On Chang's statement that she did not try to be an advocate for the developers, and that she was trying to lay out options for Kawaiahaʻo Church

DAWN CHANG ON JAN. 6: I will share with you that I, the attorney general that was advising SHPD (State Historic Preservation Division), as well as Kawaiahaʻo's lawyer, we all believed that Kawaiahaʻo was a cemetery. And under the laws, Chapter 6E, cemeteries are exempt from 6E. But we were proven wrong. The court said, "Nope, this is a Native Hawaiian burial site." I do not recall at any time that I had advised them not to do an archaeological inventory survey. That wasn't my call.

AYAU: With the decision of the Intermediate Court of Appeals, which rebuked all of those arguments and said it held William Aila, as chairmain of DLNR, liable for violating DLNR's own rules on the treatment of burials. The court also held, or indicated, that the director of the Department of Health had also violated her rules with regard to the treatment because the church got a blanket disinterment permit from the Department of Health to dig up all the burials. But the most, clearest rebuke of Dawn's advice to the board of trustees of Kawaiahaʻo Church is the Intermediate Court of Appeals said that HRS Chapter 6E applies at Kawaiahaʻo and that the advice to circumvent the authority of the Oʻahu Island Burial Council under HRS Chapter 6E was wrong as a matter of law. So the important part is that the legal advice she gave was rebuked. I mean, she arranged for a private meeting with SHPD officials to discuss the idea of not having to do an archaeological inventory survey. The court said that was the violation of their own rules — that, before SHPD issued the permit for that project, they should have had an EIS completed and approved. They did it, so the court ordered the EIS to be approved. And then they ordered the matter to go to the Oʻahu Island Burial Council to be considered by the council for a determination. Now, mind you that the church already dug out all the iwi, but the court is saying start anew and one of the options that the council has is the option to say, to determine to preserve in place, which means you got to put them all back exactly where you took them from, which is ultimately what the court determined. And then in June of 2022, the Oʻahu Island Burial Council approved the joint burial treatment plan that was submitted by the church and the descendants. And that plan called for preservation in place of most of the remains. There were a few that was asked to be relocated back into the original burial area. But the point is the Oʻahu Island Burial Council determined to preserve in place, which means that if they had followed the law originally, those kūpuna need not have been dug up. But they were. They're still in the basement at Kawaiahaʻo Church and they've not been reburied. This is 13 years later.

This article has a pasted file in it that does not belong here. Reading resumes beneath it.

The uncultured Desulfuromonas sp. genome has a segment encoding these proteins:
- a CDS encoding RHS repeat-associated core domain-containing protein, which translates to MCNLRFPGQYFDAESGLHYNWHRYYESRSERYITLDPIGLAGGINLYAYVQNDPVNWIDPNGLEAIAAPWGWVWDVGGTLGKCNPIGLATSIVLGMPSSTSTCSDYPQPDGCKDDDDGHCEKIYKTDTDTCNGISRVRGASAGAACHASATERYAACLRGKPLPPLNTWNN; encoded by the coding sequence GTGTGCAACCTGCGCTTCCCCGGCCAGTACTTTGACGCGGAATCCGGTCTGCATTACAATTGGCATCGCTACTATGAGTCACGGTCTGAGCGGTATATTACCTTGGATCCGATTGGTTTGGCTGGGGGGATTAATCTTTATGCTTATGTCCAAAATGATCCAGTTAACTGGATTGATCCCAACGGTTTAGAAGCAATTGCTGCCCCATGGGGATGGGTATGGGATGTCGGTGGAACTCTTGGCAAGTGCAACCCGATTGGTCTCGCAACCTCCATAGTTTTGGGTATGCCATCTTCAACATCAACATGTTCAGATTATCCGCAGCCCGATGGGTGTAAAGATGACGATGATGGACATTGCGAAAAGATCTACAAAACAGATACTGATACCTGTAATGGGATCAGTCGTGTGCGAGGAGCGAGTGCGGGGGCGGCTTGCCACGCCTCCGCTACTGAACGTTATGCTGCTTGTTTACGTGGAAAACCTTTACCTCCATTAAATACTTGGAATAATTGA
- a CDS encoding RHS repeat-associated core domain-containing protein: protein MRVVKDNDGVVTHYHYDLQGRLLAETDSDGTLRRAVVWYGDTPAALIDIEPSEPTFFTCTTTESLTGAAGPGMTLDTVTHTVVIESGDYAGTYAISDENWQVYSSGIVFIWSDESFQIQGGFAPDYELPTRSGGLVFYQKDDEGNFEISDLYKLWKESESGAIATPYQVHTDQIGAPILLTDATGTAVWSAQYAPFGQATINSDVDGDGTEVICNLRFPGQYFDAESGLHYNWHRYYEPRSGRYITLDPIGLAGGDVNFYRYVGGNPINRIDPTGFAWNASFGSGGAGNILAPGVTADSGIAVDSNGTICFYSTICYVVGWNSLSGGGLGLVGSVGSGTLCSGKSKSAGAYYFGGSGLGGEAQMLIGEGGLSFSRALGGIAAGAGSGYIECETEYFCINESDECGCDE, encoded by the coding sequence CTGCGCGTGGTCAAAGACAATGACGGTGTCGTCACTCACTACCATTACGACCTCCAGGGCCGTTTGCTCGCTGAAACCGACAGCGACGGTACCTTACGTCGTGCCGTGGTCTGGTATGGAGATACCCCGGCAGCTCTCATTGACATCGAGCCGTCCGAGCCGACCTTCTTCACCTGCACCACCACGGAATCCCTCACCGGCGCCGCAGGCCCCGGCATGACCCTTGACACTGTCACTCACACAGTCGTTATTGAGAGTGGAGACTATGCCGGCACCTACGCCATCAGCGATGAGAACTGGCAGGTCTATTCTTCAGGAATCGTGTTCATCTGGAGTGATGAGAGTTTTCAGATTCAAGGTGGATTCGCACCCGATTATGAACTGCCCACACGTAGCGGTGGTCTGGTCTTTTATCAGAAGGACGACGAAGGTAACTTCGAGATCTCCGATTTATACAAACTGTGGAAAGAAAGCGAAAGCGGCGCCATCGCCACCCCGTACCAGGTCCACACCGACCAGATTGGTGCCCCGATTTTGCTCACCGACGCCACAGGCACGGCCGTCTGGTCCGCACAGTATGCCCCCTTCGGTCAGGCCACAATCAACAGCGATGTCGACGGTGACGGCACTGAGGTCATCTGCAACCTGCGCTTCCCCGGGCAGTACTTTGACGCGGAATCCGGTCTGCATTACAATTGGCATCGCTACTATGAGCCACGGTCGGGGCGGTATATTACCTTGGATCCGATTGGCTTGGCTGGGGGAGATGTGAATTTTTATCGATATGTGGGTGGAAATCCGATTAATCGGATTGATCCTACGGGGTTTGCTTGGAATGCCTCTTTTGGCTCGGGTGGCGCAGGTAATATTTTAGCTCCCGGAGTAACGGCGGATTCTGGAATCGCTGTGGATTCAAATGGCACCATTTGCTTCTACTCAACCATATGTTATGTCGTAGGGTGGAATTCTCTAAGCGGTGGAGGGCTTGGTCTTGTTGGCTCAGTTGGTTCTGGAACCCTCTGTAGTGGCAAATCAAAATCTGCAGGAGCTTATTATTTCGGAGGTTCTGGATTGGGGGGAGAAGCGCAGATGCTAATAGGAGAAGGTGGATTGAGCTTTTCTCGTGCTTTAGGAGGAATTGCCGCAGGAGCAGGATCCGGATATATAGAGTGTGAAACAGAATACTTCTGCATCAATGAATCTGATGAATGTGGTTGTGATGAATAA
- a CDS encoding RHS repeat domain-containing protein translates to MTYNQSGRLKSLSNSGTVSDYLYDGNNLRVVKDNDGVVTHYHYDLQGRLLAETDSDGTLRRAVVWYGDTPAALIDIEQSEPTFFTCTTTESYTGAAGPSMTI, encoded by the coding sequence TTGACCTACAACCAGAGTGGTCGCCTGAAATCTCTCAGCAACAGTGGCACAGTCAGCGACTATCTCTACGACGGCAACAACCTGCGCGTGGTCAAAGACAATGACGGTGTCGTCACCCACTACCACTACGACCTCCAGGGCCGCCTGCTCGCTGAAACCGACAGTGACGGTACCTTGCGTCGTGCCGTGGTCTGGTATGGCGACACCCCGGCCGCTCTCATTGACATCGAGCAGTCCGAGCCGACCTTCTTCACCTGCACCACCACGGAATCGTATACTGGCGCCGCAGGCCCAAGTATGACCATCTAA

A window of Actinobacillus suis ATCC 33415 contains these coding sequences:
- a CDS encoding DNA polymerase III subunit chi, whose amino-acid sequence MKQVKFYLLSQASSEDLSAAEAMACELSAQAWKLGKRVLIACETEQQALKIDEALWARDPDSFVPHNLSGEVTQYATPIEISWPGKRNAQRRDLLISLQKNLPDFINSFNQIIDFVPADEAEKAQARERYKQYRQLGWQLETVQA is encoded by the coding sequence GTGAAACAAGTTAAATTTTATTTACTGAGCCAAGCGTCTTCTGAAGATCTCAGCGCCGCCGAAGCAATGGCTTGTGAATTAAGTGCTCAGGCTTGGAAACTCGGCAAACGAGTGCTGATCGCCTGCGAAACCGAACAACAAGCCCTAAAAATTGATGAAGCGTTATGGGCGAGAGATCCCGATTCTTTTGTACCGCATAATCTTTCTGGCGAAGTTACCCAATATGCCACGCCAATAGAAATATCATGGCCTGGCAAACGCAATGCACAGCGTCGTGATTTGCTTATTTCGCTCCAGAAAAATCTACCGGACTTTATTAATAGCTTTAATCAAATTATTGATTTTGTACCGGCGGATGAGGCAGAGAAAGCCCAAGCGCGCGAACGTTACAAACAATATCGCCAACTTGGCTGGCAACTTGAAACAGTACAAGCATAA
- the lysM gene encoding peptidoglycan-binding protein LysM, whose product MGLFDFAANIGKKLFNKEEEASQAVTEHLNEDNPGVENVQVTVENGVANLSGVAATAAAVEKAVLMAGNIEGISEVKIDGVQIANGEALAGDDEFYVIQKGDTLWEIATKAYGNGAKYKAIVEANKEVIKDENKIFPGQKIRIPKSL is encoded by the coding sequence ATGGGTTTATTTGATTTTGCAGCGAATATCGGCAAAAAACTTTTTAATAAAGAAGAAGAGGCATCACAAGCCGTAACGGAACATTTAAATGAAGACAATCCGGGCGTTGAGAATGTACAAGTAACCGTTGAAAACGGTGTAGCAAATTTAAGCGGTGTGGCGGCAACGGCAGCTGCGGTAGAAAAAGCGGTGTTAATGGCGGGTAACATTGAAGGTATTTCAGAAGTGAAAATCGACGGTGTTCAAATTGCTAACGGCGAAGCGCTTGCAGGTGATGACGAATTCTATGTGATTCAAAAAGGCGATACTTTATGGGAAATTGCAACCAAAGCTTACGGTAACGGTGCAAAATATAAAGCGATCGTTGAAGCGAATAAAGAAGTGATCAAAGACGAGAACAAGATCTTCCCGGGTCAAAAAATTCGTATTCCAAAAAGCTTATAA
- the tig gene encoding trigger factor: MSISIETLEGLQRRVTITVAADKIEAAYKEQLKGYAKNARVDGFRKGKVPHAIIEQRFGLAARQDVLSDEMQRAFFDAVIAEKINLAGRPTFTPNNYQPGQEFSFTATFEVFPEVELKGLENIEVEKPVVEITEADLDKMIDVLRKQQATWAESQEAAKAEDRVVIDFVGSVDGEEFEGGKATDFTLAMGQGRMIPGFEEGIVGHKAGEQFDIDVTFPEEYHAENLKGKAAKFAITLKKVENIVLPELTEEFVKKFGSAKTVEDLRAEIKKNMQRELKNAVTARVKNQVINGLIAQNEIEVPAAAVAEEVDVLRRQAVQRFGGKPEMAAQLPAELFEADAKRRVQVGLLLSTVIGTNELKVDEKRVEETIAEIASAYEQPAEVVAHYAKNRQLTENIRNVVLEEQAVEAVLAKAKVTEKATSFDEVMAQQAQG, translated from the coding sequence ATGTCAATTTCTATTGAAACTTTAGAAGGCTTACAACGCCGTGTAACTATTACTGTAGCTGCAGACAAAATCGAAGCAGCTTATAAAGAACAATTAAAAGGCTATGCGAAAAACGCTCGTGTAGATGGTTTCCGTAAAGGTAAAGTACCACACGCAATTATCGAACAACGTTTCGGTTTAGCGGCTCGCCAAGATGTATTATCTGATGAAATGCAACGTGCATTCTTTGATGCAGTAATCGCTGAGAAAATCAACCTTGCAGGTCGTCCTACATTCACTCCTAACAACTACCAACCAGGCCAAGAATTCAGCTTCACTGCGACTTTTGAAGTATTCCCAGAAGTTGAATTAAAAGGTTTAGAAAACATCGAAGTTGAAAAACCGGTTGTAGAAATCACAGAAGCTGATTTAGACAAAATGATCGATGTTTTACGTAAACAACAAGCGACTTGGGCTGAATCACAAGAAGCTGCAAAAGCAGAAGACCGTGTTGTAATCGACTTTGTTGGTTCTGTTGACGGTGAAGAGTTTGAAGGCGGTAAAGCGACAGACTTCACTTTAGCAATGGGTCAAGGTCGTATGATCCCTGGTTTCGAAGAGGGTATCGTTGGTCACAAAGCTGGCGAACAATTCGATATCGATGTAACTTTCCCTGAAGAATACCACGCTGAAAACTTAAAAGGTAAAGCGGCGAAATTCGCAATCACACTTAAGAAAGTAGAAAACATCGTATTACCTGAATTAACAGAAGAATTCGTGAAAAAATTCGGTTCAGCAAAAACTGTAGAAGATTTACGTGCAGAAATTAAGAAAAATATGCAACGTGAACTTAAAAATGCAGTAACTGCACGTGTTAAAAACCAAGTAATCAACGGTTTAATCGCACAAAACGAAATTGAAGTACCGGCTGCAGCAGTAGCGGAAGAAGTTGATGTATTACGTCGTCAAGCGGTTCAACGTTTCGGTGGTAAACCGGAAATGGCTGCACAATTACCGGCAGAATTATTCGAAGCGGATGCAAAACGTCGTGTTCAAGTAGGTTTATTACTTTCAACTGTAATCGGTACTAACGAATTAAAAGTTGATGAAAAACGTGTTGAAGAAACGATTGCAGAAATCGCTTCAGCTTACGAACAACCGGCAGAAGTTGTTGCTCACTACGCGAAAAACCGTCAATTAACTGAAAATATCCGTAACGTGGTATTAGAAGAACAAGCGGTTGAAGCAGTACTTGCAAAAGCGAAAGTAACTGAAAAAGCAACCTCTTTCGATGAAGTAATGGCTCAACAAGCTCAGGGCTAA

This interview aired on The Conversation on Jan. 17, 2023. The Conversation airs weekdays at 11 a.m. on HPR-1.

Catherine Cruz is the host of The Conversation. Originally from Guam, she spent more than 30 years at KITV, covering beats from government to education. Contact her at ccruz@hawaiipublicradio.org.